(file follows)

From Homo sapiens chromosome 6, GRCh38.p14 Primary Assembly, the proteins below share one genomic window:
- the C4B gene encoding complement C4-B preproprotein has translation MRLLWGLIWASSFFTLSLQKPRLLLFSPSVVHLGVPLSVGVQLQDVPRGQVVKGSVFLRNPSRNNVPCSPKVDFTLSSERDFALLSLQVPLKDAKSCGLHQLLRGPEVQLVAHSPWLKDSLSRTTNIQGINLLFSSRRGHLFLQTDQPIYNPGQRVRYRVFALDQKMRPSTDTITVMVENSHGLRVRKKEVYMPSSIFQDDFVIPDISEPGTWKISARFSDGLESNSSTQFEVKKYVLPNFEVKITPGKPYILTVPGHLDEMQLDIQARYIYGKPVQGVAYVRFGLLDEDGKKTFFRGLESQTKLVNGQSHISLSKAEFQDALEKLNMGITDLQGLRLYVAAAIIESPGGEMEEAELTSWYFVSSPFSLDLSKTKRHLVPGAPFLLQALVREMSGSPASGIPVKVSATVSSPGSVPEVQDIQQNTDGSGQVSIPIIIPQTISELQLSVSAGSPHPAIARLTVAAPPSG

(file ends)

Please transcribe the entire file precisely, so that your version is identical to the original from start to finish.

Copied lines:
From Homo sapiens chromosome 6, GRCh38.p14 Primary Assembly, the proteins below share one genomic window:
- the C4B gene encoding complement C4-B preproprotein has translation MRLLWGLIWASSFFTLSLQKPRLLLFSPSVVHLGVPLSVGVQLQDVPRGQVVKGSVFLRNPSRNNVPCSPKVDFTLSSERDFALLSLQVPLKDAKSCGLHQLLRGPEVQLVAHSPWLKDSLSRTTNIQGINLLFSSRRGHLFLQTDQPIYNPGQRVRYRVFALDQKMRPSTDTITVMVENSHGLRVRKKEVYMPSSIFQDDFVIPDISEPGTWKISARFSDGLESNSSTQFEVKKYVLPNFEVKITPGKPYILTVPGHLDEMQLDIQARYIYGKPVQGVAYVRFGLLDEDGKKTFFRGLESQTKLVNGQSHISLSKAEFQDALEKLNMGITDLQGLRLYVAAAIIESPGGEMEEAELTSWYFVSSPFSLDLSKTKRHLVPGAPFLLQALVREMSGSPASGIPVKVSATVSSPGSVPEVQDIQQNTDGSGQVSIPIIIPQTISELQLSVSAGSPHPAIARLTVAAPPSG